When something burns up, the matter does not vanish. The materials simply turn into gases you cannot see.
The Law of Conservation of Matter says that the amount of matter stays the same, even when matter changes form. Sometimes it may seem that matter disappears during a science experiment, but this law tells us that matter cannot magically appear or disappear, it simply changes from one form to another. Another way to explain the law of conservation of matter is to say that things cannot be magically created or destroyed.
To better understand how the law of conservation of matter works….
LET’S BREAK IT DOWN!
Matter never vanishes.
Matter is anything that has weight and takes up space. Anything you can see and touch is matter. Remember, matter has three main forms: solid, liquid, and gas.
Matter can change from one form to another. For example, water can be boiled, which turns it into a gas. It might seem like the boiling water vanished, but it just changed into a form we cannot see, called water vapor.
When a substance dissolves, it simply changes form.
Some matter, like sugar, can also be dissolved into a liquid. This is another way matter can change form. In our full properties of matter episode, we show that when sugar is dissolved in water, it seems to disappear. It didn’t.
The sugar simply dissolved into the water and you could no longer see it. Later, when the water was evaporated through boiling, the sugar crystals reappeared. They were there the whole time.
When a new substance is made, it is created from existing matter.
Some science experiments make it seem like new things are magically created. Like when Dr. Jeff made a fire snake in the video, it seemed like the snake magically appeared.
To prove that nothing magical took place, the materials were weighed before and after the experiment. The weight after the experiment was almost exactly the same as the weight before the experiment. That’s because the amount of matter was conserved.
The amount of matter is conserved when a substance changes form.
When matter changes drastically it is not actually destroyed. This can be tested by weighing all the materials involved in an experiment before starting it, and again after the experiment. Comparing the weights proves that there is still the same amount of matter. It simply changes form.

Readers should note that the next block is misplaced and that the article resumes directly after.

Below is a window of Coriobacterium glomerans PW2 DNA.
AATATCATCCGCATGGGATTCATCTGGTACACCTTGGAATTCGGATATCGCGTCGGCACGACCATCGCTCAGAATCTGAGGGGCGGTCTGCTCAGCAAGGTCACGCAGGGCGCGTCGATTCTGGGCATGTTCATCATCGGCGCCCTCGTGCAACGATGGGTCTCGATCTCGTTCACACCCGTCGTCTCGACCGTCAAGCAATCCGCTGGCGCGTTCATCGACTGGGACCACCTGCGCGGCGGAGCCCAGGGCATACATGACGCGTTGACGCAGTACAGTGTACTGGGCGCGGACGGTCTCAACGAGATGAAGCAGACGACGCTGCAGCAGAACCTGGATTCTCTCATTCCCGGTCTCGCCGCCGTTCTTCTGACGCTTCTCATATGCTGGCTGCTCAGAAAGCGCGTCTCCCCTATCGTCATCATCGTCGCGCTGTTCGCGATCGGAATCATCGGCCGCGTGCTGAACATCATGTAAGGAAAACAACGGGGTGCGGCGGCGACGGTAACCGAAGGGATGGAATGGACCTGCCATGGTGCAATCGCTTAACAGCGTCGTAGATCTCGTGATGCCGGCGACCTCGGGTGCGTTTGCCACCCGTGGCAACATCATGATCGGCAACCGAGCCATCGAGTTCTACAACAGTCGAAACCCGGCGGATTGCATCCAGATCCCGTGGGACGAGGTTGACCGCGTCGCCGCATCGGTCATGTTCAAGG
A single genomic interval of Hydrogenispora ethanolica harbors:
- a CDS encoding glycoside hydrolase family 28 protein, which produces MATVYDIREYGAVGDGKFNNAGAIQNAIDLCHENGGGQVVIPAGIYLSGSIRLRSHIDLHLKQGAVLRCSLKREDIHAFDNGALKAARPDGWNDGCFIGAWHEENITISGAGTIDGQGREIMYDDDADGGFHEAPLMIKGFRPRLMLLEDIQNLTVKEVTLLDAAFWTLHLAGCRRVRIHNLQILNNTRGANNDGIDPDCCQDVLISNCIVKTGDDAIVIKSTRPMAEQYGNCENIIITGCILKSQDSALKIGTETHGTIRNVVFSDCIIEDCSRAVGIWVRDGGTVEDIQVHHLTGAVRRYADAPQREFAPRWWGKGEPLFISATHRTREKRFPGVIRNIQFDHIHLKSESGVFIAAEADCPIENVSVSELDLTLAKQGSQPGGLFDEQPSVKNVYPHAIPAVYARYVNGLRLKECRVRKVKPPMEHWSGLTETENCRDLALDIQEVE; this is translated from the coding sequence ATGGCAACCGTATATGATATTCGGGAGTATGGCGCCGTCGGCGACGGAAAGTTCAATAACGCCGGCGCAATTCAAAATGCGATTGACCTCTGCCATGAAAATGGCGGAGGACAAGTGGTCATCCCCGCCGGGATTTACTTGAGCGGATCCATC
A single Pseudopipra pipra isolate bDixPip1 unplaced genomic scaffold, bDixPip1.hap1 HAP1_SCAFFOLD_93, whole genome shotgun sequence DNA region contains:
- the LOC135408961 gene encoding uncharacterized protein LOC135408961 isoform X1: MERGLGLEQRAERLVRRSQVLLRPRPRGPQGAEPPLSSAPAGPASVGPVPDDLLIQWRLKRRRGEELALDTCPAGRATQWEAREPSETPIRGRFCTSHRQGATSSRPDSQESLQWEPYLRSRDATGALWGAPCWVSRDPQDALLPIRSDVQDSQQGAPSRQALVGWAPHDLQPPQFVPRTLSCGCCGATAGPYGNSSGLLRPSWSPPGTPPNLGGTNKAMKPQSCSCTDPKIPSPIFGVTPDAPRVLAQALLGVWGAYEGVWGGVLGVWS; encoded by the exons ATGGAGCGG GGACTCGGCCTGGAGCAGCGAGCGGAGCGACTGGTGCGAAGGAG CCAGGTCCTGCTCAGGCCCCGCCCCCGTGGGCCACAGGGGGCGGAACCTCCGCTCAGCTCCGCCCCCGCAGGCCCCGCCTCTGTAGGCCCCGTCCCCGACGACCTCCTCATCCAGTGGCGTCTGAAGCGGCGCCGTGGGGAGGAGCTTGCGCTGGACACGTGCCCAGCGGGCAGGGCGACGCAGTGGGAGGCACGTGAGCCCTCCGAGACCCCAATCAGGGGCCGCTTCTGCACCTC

For example: dry ice is made of solid carbon dioxide. If you watch dry ice, it might seem like it is disappearing. By putting it in a flask and sealing it off with a balloon, you can capture the gas and show that the weight of all the materials together does not change.
CONSERVATION OF MATTER EXAMPLES
When you bake, food seems to magically get larger. Expanding air bubbles caused the baked treats to expand, but more matter was not formed.
Candles change form when they are burned. It looks like the candle wax is disappearing, but it is not. Burning a candle turns the wax into carbon dioxide and water.
LAW OF CONSERVATION OF MATTER VOCABULARY
LAW OF CONSERVATION OF MATTER DISCUSSION QUESTIONS
When the team mix 25 grams of sugar into 150 grams of water, the sugar seems to disappear! Where does it go?
During the fire snake investigation, what caused the snake to be so much larger than the ingredients it came from (sugar and baking soda)?
Would the weight of the flask and dry ice be the same before and after the dry ice disappears if the bottle was not sealed with the balloon?
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